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The Year Ahead/Politics

David Petraeus on the Biggest National Security Threats of 2018

The former U.S. Army general and CIA director talks about Iran, North Korea, Niger, and whether he’d work for Trump.
Petraeus in 2015.

Petraeus in 2015.

Photographer: C Flanigan/Getty Images
Petraeus in 2015.
Photographer: C Flanigan/Getty Images

Nafeesa Syeed: With the fight against Islamic State winding down, what can we expect next in Iraq and Syria?
David Petraeus: This is a very significant achievement and a validation of the strategy that was begun by the previous administration and then accelerated by this one. But the battle after the battle is what matters most.

In Iraq, this is the battle over power and resources. The future of Iraq, frankly, will depend a great deal on Prime Minister Haider al-Abadi’s ability to practice inclusive governance to ensure that the Sunni Arab community that felt alienated and even abused by the previous prime minister [is brought] back into the fabric of society.

In Syria, there is going to have to be stabilization of the cease-fire lines, the provision of humanitarian assistance, the establishment of local security forces and local governance, and then over time the determination of a path forward for Syria as a whole or perhaps Syria as a number of entities.

What might we see in 2018 with Iran and the nuclear deal?
We need to see what happens in 2017 first, because Congress now has to take action within 60 days of the president choosing not to certify the agreement. There will have to be a determination of whether to reform or to change that particular law and also what Congress might initiate in terms of legislation that puts sanctions on Iran over its missile program, its malign activities in the region, and other actions of concern to the U.S. That is going to predicate to a considerable degree what takes place in 2018.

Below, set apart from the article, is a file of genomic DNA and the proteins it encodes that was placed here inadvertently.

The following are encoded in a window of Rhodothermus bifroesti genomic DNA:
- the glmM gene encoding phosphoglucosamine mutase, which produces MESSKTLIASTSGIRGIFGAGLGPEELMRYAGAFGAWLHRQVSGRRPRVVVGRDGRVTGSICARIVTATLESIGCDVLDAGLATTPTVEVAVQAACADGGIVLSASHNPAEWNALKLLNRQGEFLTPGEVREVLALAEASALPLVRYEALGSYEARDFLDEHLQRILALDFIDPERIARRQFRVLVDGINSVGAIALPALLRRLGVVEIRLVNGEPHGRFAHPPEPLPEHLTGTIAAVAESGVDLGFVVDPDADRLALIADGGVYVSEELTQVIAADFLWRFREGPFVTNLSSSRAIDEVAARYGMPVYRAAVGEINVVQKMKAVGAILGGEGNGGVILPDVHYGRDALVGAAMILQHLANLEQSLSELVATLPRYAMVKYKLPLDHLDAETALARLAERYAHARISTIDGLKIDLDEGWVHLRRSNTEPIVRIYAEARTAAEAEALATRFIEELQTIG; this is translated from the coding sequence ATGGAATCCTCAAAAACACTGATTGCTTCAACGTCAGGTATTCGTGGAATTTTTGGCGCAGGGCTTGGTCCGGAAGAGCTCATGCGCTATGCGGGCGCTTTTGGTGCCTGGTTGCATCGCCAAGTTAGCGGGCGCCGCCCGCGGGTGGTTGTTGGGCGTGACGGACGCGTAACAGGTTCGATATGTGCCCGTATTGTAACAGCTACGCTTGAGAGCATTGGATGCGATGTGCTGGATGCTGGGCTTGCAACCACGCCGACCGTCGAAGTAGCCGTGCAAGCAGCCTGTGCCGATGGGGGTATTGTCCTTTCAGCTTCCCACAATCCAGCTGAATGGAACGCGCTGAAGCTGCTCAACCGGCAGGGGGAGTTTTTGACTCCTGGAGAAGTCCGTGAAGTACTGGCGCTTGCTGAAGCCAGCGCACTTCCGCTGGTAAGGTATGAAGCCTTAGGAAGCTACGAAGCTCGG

How should the U.S. manage the threat from North Korea?
The Trump administration is pursuing the appropriate course of action, which is to take steps that get China’s attention and have it tighten down on the umbilical cord that runs between it and North Korea. With President Xi [Jinping] in an even stronger position, the hope is he will feel sufficiently confident to take action against North Korea that is significant but sufficiently calibrated to bring Kim Jong Un to his senses and to the negotiating table, but not necessarily to his knees, which they don’t want to see happen because they don’t want to see North Korea collapse and the Korean Peninsula potentially reunified. That is one of their red lines.

Will the U.S. deepen its footprint in Niger in 2018? With an additional base or armed drones?
It’s very hard to say. The Africa Command has always been a bit of a so-called economy-of-force mission, because of the demand for the intelligence, surveillance, and reconnaissance assets—Predators and Reapers [drones] in particular. It’s not the platform that is hard to get. It’s the 150 or so people that keep it in the air, that fly it, that operate the payload, that fuel it, that fix it.

Do you ever feel that sense of déjà vu?
There’s never been a doubt that we would defeat the Islamic State as an army. But there’s also no doubt that after that there will still be residual elements. We will not be able to put a stake through the heart of the virtual caliphate, the activities in cyberspace, the way we will have put a stake through the heart of the Islamic State army. Clearly there has to be more done … to reduce the availability of extremist content online.

Do you think we might see you take a position in the Trump administration?
I feel very fortunate to be doing what I’m doing as a partner at KKR and chairman at the KKR Global Institute, [professor at] the University of Southern California, a fellow at Harvard, and a personal venture capitalist.

So you’re not ruling it out?
I’m not job-hunting.

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